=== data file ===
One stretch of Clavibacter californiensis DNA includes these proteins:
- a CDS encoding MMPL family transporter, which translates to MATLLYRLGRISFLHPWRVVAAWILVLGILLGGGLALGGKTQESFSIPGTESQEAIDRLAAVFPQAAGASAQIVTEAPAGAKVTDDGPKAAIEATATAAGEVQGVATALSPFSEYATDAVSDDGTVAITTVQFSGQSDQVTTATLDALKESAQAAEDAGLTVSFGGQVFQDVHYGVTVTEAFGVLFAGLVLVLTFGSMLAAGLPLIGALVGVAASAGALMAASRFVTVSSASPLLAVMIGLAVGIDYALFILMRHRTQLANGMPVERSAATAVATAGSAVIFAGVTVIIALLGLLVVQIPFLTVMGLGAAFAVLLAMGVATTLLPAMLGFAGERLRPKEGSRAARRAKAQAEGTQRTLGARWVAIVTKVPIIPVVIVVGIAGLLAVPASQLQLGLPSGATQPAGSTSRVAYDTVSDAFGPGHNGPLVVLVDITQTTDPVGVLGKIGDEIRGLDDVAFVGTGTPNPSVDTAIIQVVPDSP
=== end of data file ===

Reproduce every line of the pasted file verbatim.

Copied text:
One stretch of Clavibacter californiensis DNA includes these proteins:
- a CDS encoding MMPL family transporter, which translates to MATLLYRLGRISFLHPWRVVAAWILVLGILLGGGLALGGKTQESFSIPGTESQEAIDRLAAVFPQAAGASAQIVTEAPAGAKVTDDGPKAAIEATATAAGEVQGVATALSPFSEYATDAVSDDGTVAITTVQFSGQSDQVTTATLDALKESAQAAEDAGLTVSFGGQVFQDVHYGVTVTEAFGVLFAGLVLVLTFGSMLAAGLPLIGALVGVAASAGALMAASRFVTVSSASPLLAVMIGLAVGIDYALFILMRHRTQLANGMPVERSAATAVATAGSAVIFAGVTVIIALLGLLVVQIPFLTVMGLGAAFAVLLAMGVATTLLPAMLGFAGERLRPKEGSRAARRAKAQAEGTQRTLGARWVAIVTKVPIIPVVIVVGIAGLLAVPASQLQLGLPSGATQPAGSTSRVAYDTVSDAFGPGHNGPLVVLVDITQTTDPVGVLGKIGDEIRGLDDVAFVGTGTPNPSVDTAIIQVVPDSP